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dc.contributor.authorKeerthi, Ashok
dc.contributor.authorGoutham, Solleti
dc.contributor.authorYou, Yi
dc.contributor.authorIamprasertkun, Pawin; orcid: 0000-0001-8950-3330
dc.contributor.authorDryfe, Robert A. W.; orcid: 0000-0002-9335-4451
dc.contributor.authorGeim, Andre K.; orcid: 0000-0003-2861-8331
dc.contributor.authorRadha, Boya; orcid: 0000-0003-1345-7029; email: radha.boya@manchester.ac.uk
dc.date.accessioned2021-05-25T15:24:06Z
dc.date.available2021-05-25T15:24:06Z
dc.date.issued2021-05-25
dc.date.submitted2020-11-13
dc.identifierhttps://chesterrep.openrepository.com/bitstream/handle/10034/624697/41467_2021_Article_23325_nlm.xml?sequence=2
dc.identifierhttps://chesterrep.openrepository.com/bitstream/handle/10034/624697/41467_2021_23325_MOESM1_ESM.pdf?sequence=3
dc.identifierhttps://chesterrep.openrepository.com/bitstream/handle/10034/624697/41467_2021_Article_23325.pdf?sequence=4
dc.identifier.citationNature Communications, volume 12, issue 1, page 3092
dc.identifier.urihttp://hdl.handle.net/10034/624697
dc.descriptionFrom Springer Nature via Jisc Publications Router
dc.descriptionHistory: received 2020-11-13, accepted 2021-04-20, registration 2021-04-26, pub-electronic 2021-05-25, online 2021-05-25, collection 2021-12
dc.descriptionPublication status: Published
dc.descriptionFunder: RCUK | Engineering and Physical Sciences Research Council (EPSRC); doi: https://doi.org/10.13039/501100000266; Grant(s): EP/S017593/1
dc.descriptionFunder: Royal Society; doi: https://doi.org/10.13039/501100000288; Grant(s): URF\R1\180127, RGS\R2\202036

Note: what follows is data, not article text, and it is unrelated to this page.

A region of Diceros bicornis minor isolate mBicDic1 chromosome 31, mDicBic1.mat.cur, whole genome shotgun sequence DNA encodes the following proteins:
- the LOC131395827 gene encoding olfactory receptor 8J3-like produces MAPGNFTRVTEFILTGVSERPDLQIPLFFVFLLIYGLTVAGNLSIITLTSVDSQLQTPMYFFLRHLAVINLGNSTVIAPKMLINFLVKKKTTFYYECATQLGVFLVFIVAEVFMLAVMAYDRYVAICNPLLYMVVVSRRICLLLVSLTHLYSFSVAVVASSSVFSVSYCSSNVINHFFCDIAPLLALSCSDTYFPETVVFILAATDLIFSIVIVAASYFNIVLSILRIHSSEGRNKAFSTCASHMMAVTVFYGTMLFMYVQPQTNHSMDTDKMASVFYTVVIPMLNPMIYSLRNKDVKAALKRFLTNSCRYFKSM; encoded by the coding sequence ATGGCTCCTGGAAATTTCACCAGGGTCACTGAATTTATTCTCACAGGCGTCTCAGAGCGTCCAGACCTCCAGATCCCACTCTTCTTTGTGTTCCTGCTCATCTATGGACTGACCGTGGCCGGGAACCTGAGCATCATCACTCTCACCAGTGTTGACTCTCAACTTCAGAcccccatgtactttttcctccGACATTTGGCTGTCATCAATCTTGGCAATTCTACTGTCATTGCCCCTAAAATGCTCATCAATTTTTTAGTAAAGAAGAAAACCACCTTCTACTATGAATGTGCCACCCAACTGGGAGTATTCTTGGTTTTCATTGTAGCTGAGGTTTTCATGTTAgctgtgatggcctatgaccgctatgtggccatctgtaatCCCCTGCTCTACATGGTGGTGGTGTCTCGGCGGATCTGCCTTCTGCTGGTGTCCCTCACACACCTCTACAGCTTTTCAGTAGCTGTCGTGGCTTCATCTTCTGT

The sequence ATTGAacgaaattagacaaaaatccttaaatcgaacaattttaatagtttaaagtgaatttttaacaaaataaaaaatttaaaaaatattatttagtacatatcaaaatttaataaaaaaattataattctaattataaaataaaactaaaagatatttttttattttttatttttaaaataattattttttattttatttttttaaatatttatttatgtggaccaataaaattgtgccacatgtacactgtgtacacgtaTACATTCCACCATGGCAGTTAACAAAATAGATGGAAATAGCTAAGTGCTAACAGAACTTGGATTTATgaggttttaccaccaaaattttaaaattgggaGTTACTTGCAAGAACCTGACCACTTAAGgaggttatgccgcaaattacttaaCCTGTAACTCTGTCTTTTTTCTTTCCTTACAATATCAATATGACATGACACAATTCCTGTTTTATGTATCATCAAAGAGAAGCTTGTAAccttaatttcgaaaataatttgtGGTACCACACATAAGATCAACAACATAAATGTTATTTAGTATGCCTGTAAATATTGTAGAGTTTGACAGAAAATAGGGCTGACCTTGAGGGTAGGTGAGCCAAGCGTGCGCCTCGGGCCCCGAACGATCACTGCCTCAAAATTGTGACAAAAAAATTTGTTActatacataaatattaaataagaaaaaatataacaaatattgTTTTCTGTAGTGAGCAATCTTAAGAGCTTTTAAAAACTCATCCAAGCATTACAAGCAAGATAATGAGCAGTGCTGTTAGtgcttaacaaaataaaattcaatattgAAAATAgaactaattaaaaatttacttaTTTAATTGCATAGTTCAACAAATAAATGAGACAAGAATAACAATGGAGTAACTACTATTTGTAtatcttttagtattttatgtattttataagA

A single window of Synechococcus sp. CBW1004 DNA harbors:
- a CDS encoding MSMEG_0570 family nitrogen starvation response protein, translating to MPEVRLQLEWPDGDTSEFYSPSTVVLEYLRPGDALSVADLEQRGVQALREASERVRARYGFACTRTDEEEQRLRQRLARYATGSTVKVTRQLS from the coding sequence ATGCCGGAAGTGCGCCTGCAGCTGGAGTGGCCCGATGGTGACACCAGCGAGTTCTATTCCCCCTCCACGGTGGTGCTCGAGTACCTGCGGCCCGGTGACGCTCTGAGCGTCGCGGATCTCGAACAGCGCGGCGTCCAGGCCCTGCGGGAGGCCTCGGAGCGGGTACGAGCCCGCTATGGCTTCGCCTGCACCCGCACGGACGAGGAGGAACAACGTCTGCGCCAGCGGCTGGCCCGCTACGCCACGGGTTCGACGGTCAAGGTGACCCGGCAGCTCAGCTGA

dc.descriptionFunder: EC | EU Framework Programme for Research and Innovation H2020 | H2020 Priority Excellent Science | H2020 European Research Council (H2020 Excellent Science - European Research Council); doi: https://doi.org/10.13039/100010663; Grant(s): 852674 - AngstroCAP
dc.descriptionFunder: Ramsay Memorial Fellowship
dc.description.abstractAbstract: Membrane-based applications such as osmotic power generation, desalination and molecular separation would benefit from decreasing water friction in nanoscale channels. However, mechanisms that allow fast water flows are not fully understood yet. Here we report angstrom-scale capillaries made from atomically flat crystals and study the effect of confining walls’ material on water friction. A massive difference is observed between channels made from isostructural graphite and hexagonal boron nitride, which is attributed to different electrostatic and chemical interactions at the solid-liquid interface. Using precision microgravimetry and ion streaming measurements, we evaluate the slip length, a measure of water friction, and investigate its possible links with electrical conductivity, wettability, surface charge and polarity of the confining walls. We also show that water friction can be controlled using hybrid capillaries with different slip lengths at opposing walls. The reported advances extend nanofluidics’ toolkit for designing smart membranes and mimicking manifold machinery of biological channels.
dc.languageen
dc.publisherNature Publishing Group UK
dc.rightsLicence for this article: http://creativecommons.org/licenses/by/4.0/
dc.sourceeissn: 2041-1723
dc.subjectArticle
dc.subject/639/301/119/544
dc.subject/639/925/918/1053
dc.subject/639/925/927/351
dc.subject/639/925/357/1018
dc.subject/120
dc.subject/142/126
dc.subject/128
dc.subjectarticle
dc.titleWater friction in nanofluidic channels made from two-dimensional crystals
dc.typearticle
dc.date.updated2021-05-25T15:24:05Z
dc.date.accepted2021-04-20


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